Recent talks on filmpoetry and videopoetry: Alan Fentiman, Tony Williams, Ross Sutherland, Valerie LeBlanc and Daniel Dugas

Terra Incognita: Mapping the Filmpoem is a beautifully shot conversation between filmmaker Alan Fentiman and poet Tony Williams. Two years ago, they collaborated on a documentary about the link between walking and poetic inspiration called Roam to Write, which is also very worth watching. As for Terra Incognita,

This film paper was shown at the “Topographies: places to find something” conference at Bristol University on 15th May 2015.

This is the beginning of an ongoing discussion. We would welcome any comments or suggestions for other film poems to look at. [link added]

And here’s a very different talk: Ross Sutherland‘s Thirty Poems / Thirty Videos: End of Residency wrap-up for The Poetry School. I’ve been sharing some of those videos at the main site, but you can watch them all in chronological order at the Poetry School blog or in reverse chronological order at Sutherland’s Tumblr.

It’s instructive to compare these two videos. Right away, the difference in production values should clue us in to the gulf that separates these two aesthetic philosophies. Fentiman is a trained filmmaker, as shown by the care taken even to coordinate their wardrobe with the background, while Sutherland’s vlog-style video seems relatively unpremeditated and completely unedited, with the annoying result that the sound and picture get badly out of sync by the end of it. But Sutherland’s background as a maker of poetry videos is in literal videotape:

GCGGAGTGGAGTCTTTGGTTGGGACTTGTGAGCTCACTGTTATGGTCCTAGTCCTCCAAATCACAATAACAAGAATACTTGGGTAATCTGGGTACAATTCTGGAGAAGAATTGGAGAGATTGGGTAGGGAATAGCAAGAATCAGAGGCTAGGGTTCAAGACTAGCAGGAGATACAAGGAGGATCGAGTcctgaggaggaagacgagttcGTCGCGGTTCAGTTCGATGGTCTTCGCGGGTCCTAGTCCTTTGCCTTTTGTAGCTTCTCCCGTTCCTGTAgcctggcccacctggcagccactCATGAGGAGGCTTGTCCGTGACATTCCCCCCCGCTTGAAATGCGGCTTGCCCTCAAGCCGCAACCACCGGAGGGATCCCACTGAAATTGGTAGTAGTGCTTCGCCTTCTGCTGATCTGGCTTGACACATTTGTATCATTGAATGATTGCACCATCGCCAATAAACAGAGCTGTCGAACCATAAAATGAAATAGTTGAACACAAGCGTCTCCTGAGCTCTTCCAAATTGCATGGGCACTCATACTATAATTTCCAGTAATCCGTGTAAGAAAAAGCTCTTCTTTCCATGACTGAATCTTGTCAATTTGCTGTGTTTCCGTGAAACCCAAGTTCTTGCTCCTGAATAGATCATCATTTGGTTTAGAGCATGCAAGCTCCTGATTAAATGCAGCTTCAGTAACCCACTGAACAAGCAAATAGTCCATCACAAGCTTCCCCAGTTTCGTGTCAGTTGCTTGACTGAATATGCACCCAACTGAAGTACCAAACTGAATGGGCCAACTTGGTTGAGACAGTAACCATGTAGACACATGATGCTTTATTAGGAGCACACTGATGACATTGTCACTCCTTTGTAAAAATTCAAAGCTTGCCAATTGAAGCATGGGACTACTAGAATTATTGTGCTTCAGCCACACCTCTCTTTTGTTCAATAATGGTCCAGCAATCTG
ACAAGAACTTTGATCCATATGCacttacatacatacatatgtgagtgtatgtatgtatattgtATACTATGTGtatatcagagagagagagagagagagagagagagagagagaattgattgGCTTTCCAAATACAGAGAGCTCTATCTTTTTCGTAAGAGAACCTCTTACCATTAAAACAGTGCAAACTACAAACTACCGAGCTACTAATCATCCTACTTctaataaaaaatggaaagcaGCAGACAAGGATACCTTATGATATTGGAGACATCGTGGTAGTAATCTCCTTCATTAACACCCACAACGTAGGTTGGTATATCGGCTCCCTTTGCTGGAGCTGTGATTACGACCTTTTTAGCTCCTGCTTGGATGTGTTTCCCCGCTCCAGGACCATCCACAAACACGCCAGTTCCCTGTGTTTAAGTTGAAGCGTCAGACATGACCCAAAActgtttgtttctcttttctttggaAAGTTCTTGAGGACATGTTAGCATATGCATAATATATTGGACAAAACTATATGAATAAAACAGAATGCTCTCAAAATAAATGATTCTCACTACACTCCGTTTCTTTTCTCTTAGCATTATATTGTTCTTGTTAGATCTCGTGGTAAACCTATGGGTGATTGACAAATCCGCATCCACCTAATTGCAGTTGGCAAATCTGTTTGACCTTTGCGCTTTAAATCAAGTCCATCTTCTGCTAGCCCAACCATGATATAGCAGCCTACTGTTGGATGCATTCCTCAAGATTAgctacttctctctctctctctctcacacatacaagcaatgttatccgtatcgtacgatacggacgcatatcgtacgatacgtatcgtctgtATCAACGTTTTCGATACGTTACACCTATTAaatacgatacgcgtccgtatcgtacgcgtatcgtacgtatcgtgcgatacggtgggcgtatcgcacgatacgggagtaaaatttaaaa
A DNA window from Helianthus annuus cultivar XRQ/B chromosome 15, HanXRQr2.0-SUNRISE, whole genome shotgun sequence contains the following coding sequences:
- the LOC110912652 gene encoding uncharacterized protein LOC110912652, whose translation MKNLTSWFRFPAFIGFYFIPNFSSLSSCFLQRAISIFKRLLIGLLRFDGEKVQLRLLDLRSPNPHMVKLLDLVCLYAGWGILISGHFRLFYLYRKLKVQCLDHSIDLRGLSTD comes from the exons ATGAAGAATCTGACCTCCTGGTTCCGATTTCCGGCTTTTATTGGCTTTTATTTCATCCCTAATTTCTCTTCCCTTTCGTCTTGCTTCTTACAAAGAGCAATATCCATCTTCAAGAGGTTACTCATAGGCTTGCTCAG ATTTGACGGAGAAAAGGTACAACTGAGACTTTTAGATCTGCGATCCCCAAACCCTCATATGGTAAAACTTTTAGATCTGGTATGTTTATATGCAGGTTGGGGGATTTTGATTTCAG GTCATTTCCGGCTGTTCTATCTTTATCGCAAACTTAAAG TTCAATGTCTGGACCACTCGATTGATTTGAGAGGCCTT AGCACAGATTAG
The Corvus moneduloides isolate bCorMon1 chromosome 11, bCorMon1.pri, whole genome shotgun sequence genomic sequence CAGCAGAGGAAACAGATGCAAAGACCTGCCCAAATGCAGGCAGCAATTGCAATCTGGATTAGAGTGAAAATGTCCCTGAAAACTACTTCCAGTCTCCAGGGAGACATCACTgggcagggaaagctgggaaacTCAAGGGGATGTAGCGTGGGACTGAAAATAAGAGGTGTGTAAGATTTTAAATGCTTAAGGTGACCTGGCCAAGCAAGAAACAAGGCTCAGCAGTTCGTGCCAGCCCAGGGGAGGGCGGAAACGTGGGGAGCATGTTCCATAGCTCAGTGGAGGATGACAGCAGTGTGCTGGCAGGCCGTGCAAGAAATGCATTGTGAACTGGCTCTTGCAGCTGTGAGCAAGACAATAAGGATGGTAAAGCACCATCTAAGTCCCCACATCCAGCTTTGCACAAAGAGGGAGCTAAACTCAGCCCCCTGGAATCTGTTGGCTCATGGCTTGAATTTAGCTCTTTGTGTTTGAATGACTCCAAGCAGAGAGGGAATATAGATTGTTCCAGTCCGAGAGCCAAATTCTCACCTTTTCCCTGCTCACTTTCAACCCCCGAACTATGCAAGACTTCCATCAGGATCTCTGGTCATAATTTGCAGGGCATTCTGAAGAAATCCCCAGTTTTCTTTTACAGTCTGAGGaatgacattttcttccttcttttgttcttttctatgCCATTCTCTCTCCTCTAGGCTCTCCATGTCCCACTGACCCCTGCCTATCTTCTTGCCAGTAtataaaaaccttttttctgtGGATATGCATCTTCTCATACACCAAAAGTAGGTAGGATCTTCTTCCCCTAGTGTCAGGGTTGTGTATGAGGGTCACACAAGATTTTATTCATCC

So in some respects, the aesthetic differences between these two talks, both in their style and in their substance, can be ascribed to the distinction between poetry film and videopoetry often drawn by Tom Konyves, for example in his recent essay, “Redefining poetry in the age of the screen“:

The way I see it, the writer who uses “poetry film” automatically designates the work as more film than poetry. I myself began to create what I called “videopoems” when I was more a poet than a video artist, so I naturally considered these works as “poetry”.

However, it’s not quite that simple, because none of these gentlemen seems quite ready to think of a film or a video as a poem per se; some of Sutherland’s videos are mere illustrations of pre-existing texts, while Fentiman and Williams speak favorably of Alastair Cook’s Filmpoem model, which goes part-way toward Konyves in its embrace of the centrality of poetic juxtaposition of images and text. But most interesting of all, I think, is the fact that the talks converge in emphasizing the positive results that can come from working ekphrastically: starting with film footage or found video and writing a text in response. So more than anything, I think, the differences here reflect a difference in venue and audience. Sutherland is making web videos for a younger audience weaned on YouTube remixes, vlogging, and live performance poetry, while Fentiman and Williams are oriented toward the film world with its focus on art houses and festivals, and perhaps share a preference for more mainstream, page-poetry.

Incidentally, for those who’d like to see Sutherland in person, there are still tickets available for the second run of his Standby For Tape Back-Up performance at London’s Soho Theatre, July 6-11.

Bridging the gap between these two talks is a third pair of talks given by Valerie LeBlanc and Daniel Dugas in late April at the Galerie Sans Nom in Moncton, New Brunswick, as part of the Text(e) Image Beat videopoetry exhibition. These however are available not in video form but as a PDF. LeBlanc alludes to the influence of yet another audience and medium: television.